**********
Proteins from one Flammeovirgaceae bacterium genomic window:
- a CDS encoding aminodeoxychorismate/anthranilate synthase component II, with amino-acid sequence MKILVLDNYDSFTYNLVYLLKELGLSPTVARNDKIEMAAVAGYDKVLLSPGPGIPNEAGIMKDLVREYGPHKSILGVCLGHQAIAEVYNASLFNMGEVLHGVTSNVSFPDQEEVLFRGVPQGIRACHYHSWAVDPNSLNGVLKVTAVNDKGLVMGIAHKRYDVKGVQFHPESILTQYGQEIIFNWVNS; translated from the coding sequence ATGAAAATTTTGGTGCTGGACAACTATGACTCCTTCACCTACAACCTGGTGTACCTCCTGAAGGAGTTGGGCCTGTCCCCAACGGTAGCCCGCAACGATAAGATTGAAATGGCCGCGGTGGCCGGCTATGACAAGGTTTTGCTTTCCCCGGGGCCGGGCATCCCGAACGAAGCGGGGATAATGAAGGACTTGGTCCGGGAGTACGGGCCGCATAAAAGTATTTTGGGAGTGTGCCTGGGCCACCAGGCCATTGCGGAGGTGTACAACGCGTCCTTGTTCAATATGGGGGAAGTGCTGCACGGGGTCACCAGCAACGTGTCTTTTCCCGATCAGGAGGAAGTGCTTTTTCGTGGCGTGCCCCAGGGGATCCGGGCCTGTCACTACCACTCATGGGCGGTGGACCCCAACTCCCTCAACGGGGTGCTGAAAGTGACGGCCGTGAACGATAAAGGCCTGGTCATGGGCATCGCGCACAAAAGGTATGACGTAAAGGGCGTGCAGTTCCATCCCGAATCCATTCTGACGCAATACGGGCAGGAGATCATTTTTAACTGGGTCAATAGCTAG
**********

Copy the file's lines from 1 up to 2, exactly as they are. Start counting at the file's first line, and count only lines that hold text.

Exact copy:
Proteins from one Flammeovirgaceae bacterium genomic window:
- a CDS encoding aminodeoxychorismate/anthranilate synthase component II, with amino-acid sequence MKILVLDNYDSFTYNLVYLLKELGLSPTVARNDKIEMAAVAGYDKVLLSPGPGIPNEAGIMKDLVREYGPHKSILGVCLGHQAIAEVYNASLFNMGEVLHGVTSNVSFPDQEEVLFRGVPQGIRACHYHSWAVDPNSLNGVLKVTAVNDKGLVMGIAHKRYDVKGVQFHPESILTQYGQEIIFNWVNS; translated from the coding sequence ATGAAAATTTTGGTGCTGGACAACTATGACTCCTTCACCTACAACCTGGTGTACCTCCTGAAGGAGTTGGGCCTGTCCCCAACGGTAGCCCGCAACGATAAGATTGAAATGGCCGCGGTGGCCGGCTATGACAAGGTTTTGCTTTCCCCGGGGCCGGGCATCCCGAACGAAGCGGGGATAATGAAGGACTTGGTCCGGGAGTACGGGCCGCATAAAAGTATTTTGGGAGTGTGCCTGGGCCACCAGGCCATTGCGGAGGTGTACAACGCGTCCTTGTTCAATATGGGGGAAGTGCTGCACGGGGTCACCAGCAACGTGTCTTTTCCCGATCAGGAGGAAGTGCTTTTTCGTGGCGTGCCCCAGGGGATCCGGGCCTGTCACTACCACTCATGGGCGGTGGACCCCAACTCCCTCAACGGGGTGCTGAAAGTGACGGCCGTGAACGATAAAGGCCTGGTCATGGGCATCGCGCACAAAAGGTATGACGTAAAGGGCGTGCAGTTCCATCCCGAATCCATTCTGACGCAATACGGGCAGGAGATCATTTTTAACTGGGTCAATAGCTAG